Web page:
With the heart of our business rooted in the Arts and Culture sector, the team at After Digital have been keeping their eye out for updates since the UK government announced their intention to provide the sector with £1.57bn in support. Most recently, looking at the theatre industry and what the next steps for them can be.

The package has been heralded as a lifeline for venues across the UK, although with some theatres already in redundancy talks and others, such as the Nuffield Southampton Theatres already confirmed as closed, this support arrived much too late.

The industry has had a widespread response to the government funding announcement, both from the deciding funding bodies and the venues and organisations themselves. In this blog, we want to look at who those funding bodies will be, the information released from them so far, and how the industry as a whole has reacted to the announcement.

Who will be distributing the £1.57 billion in government funding?

Some of the funding bodies noted to be helping distribute the funds include: Arts Council England, Historic England, National Lottery Heritage Fund, and the British Film Institute. Some of the bodies have offered official responses to the announcement from the government: 

Arts Council England 

Already involved in the cultural renewal taskforce, the Arts Council’s CEO Darren Henley responded to the news stating that it was a “massive vote of confidence: in our sector’s quality, its reach and its roots in communities up and down the country.”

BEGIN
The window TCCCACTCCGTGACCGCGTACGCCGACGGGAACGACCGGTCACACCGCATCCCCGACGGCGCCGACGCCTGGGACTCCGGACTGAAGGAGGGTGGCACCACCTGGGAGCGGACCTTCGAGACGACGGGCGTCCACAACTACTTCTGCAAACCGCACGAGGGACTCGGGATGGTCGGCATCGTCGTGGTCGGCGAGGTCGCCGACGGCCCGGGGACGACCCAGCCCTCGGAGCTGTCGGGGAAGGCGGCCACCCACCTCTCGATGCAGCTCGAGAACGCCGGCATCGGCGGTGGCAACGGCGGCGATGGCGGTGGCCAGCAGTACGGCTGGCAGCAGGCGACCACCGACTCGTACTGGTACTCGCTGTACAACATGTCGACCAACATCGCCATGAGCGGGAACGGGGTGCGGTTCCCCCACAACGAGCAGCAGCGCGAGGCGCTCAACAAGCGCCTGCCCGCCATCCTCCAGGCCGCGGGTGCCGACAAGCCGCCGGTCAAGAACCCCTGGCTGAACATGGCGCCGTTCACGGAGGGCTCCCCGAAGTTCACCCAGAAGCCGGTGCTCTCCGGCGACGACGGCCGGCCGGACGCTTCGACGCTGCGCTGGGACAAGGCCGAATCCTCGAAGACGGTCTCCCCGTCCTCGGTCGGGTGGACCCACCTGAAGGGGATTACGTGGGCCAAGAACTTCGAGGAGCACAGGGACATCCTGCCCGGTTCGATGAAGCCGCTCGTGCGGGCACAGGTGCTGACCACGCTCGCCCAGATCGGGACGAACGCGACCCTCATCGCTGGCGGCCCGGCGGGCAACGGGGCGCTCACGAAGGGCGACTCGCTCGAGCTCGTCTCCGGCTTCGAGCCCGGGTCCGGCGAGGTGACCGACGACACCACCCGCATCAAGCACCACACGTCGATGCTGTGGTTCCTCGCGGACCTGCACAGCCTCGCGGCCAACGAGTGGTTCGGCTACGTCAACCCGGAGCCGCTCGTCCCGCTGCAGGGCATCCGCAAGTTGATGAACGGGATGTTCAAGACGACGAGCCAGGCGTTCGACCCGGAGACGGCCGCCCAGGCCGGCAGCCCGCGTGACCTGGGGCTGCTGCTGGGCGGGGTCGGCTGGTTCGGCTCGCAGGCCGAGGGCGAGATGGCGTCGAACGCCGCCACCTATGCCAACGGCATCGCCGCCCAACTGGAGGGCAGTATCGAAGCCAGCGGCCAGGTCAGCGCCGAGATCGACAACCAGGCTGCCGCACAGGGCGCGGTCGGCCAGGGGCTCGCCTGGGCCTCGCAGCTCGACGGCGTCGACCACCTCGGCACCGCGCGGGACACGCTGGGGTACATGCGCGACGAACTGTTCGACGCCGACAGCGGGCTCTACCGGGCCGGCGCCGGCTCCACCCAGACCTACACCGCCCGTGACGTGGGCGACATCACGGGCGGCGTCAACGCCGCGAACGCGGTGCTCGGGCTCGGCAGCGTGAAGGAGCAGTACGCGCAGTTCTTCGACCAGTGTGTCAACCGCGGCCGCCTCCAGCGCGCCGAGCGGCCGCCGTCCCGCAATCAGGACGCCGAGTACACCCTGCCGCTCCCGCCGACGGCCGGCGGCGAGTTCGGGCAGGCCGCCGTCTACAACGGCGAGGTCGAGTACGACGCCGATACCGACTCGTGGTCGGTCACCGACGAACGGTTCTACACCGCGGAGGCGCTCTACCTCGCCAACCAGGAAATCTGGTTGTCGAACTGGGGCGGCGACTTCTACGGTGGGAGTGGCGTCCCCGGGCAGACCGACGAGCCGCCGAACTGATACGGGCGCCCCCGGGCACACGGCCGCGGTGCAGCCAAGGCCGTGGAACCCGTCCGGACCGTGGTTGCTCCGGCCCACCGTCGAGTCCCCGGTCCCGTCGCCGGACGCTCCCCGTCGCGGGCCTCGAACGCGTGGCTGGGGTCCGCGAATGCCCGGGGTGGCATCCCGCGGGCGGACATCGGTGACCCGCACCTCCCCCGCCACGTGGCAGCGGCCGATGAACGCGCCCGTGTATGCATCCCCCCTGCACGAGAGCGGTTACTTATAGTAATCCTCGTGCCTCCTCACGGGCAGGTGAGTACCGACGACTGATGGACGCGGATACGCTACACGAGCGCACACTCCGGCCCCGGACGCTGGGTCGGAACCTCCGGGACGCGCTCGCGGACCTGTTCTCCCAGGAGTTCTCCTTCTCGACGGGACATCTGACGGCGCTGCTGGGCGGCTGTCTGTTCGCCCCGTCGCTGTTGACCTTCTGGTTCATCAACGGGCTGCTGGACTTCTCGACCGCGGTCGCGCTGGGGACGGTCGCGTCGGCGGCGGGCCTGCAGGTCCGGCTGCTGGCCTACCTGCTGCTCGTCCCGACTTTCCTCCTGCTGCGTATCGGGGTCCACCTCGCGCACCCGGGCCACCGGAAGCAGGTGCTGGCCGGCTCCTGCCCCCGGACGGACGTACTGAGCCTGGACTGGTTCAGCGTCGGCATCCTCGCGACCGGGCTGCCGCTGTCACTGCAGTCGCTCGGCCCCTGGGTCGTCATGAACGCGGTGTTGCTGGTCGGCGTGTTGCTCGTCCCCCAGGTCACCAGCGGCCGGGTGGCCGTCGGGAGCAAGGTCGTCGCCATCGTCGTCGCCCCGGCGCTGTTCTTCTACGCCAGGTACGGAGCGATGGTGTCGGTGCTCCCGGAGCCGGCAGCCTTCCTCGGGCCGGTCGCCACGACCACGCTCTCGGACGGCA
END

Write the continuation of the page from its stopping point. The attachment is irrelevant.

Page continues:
They have reconfirmed that the funds will include both brick-and-mortar organisations as well as those without their own buildings. Furthermore, they have stated that the Arts Council England National Lottery Project Grant, which reopened on the 22nd of July, will focus on supporting the freelancers who contribute so much to the industry but who, at this time, are one of the most vulnerable in our industry. 

Their site has comprehensive guidance on how to apply and it is noted the applications which meet the following criteria, taken directly from their site, will be strongly considered: 

 

  • Applications from individual creative practitioners (including time to think and plan) 
  • Research and development activity 
  • Organisational development activity 
  • Live activity that can be safely delivered within this period (rather than activity with a start date far in the future) 
  • Activity that closely aligns with our Equality Objectives

Overall, they will be aiming to turnaround application responses as quickly as possible, hoping to beat their normal standard of 6-12 weeks, depending on the monetary size of the application.